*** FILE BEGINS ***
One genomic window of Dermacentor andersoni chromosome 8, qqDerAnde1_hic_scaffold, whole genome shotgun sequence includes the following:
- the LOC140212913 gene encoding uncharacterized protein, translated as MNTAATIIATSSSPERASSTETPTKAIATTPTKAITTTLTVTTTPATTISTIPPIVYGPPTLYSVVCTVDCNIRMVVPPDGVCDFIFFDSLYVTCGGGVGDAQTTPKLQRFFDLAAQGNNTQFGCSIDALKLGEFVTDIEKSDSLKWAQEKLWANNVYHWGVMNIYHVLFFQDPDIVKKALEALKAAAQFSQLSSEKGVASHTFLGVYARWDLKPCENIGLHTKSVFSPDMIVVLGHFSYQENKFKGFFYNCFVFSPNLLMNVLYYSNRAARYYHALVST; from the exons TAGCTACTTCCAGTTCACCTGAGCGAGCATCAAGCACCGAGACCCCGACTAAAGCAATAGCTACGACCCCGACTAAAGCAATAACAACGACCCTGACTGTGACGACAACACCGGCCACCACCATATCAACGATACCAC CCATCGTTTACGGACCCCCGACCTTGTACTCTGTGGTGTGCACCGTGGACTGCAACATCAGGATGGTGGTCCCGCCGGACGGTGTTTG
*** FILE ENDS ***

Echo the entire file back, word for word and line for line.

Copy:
One genomic window of Dermacentor andersoni chromosome 8, qqDerAnde1_hic_scaffold, whole genome shotgun sequence includes the following:
- the LOC140212913 gene encoding uncharacterized protein, translated as MNTAATIIATSSSPERASSTETPTKAIATTPTKAITTTLTVTTTPATTISTIPPIVYGPPTLYSVVCTVDCNIRMVVPPDGVCDFIFFDSLYVTCGGGVGDAQTTPKLQRFFDLAAQGNNTQFGCSIDALKLGEFVTDIEKSDSLKWAQEKLWANNVYHWGVMNIYHVLFFQDPDIVKKALEALKAAAQFSQLSSEKGVASHTFLGVYARWDLKPCENIGLHTKSVFSPDMIVVLGHFSYQENKFKGFFYNCFVFSPNLLMNVLYYSNRAARYYHALVST; from the exons TAGCTACTTCCAGTTCACCTGAGCGAGCATCAAGCACCGAGACCCCGACTAAAGCAATAGCTACGACCCCGACTAAAGCAATAACAACGACCCTGACTGTGACGACAACACCGGCCACCACCATATCAACGATACCAC CCATCGTTTACGGACCCCCGACCTTGTACTCTGTGGTGTGCACCGTGGACTGCAACATCAGGATGGTGGTCCCGCCGGACGGTGTTTG